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Weber City officer reportedly forced to Taser suspect while responding to call involving bath salts abuse

February 25th, 2012 8:35 pm by Wes Bunch

GATE CITY — Despite being declared illegal almost a year ago, law enforcement officials in Scott County and surrounding localities say they are continuing to see a sizable number of cases that are in some way related to bath salts.

On Friday night, a Weber City police officer was reportedly forced to Taser a male suspect while responding to a call on Greenwood Street involving bath salts abuse.

James Kerns, 28, of Weber City, and his wife, Carla Kerns, 22, were taken into custody on multiple charges, including child endangerment, resisting arrest and drug possession. Two children, ages 2 and 3, were removed from their home by social services.

Additional charges are pending in the case.

According to authorities, officers from Weber City, Gate City and the Scott County Sheriff’s Office responded to the incident, which took place at the Kerns’ residence.

Weber City Police Chief Phillip Lane said James Kerns exhibited uncooperative and violent behavior in front of officers, and at one point, appeared to hold his 3-year-old child hostage while threatening to kill himself and police.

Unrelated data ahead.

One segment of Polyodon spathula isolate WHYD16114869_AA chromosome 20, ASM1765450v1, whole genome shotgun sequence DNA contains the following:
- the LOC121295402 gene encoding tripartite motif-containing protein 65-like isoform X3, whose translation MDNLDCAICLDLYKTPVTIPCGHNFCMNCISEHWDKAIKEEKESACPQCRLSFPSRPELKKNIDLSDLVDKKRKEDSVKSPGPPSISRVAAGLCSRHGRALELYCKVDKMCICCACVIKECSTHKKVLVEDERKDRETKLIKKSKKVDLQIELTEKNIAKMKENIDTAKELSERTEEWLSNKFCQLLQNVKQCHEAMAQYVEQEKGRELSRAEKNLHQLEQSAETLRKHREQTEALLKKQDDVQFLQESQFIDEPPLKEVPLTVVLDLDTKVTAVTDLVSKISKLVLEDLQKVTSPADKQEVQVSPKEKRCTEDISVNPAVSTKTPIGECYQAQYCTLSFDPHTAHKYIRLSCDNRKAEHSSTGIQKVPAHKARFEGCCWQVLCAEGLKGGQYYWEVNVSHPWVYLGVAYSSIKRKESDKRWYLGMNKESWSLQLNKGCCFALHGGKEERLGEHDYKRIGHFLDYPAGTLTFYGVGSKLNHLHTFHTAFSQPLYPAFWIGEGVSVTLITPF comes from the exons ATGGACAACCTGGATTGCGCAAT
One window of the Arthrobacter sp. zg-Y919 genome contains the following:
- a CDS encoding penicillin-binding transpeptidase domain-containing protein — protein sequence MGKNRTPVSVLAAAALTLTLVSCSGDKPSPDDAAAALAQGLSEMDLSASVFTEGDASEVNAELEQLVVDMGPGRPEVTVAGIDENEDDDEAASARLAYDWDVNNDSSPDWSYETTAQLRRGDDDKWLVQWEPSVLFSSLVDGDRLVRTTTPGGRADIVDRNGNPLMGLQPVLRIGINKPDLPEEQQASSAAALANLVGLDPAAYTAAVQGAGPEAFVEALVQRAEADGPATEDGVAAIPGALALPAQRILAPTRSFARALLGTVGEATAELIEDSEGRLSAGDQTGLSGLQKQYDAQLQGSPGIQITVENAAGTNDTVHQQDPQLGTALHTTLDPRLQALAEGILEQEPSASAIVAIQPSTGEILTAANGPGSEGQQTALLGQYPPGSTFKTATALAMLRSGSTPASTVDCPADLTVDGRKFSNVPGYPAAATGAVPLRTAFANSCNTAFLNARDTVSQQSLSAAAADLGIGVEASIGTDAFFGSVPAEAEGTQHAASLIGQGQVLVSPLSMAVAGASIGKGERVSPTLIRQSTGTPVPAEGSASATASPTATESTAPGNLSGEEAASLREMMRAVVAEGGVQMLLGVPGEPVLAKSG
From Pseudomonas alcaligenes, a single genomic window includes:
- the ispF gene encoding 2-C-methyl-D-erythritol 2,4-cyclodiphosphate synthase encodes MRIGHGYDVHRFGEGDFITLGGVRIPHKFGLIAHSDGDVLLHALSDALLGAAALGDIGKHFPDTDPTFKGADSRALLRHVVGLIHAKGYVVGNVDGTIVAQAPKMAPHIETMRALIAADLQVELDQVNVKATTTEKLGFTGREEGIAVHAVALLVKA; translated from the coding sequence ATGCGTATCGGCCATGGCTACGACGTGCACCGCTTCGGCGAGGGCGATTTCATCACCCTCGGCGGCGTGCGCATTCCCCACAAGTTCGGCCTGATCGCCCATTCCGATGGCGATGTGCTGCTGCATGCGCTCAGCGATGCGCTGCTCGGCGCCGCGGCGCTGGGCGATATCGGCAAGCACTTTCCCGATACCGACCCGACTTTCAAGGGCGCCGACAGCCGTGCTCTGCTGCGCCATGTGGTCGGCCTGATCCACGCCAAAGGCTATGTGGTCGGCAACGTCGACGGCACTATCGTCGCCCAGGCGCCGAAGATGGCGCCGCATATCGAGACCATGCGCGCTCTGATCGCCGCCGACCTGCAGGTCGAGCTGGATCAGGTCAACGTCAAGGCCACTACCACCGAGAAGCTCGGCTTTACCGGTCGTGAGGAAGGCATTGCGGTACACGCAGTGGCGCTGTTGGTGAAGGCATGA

Although James Kerns was reportedly talked into releasing the child, Lane said one of his officers felt he had no choice but to use his Taser a short time later when the suspect began once again to resist arrest.

The couple allegedly told authorities they had been using bath salts “all day” leading up to the incident, which occurred around 1 a.m.

Although selling, purchasing and possessing synthetic drugs like bath salts and K2 is against the law in Virginia and neighboring Kentucky, the substance is still available in Tennessee despite attempts in 2011 to institute a statewide ban.

For that reason, local law enforcement and investigators with the Southwest Virginia Drug Task Force say cases like the one involving James and Carla Kerns are becoming more common in areas like Scott County that are located along the Tennessee border and in close proximity to urban areas like Kingsport.

“I don’t know exactly where it’s being purchased at because it’s illegal in Virginia,” Scott County Sheriff John Puckett said. “It’s a bad drug. It’s most likely coming from Tennessee, because some places still sell it in Tennessee.”

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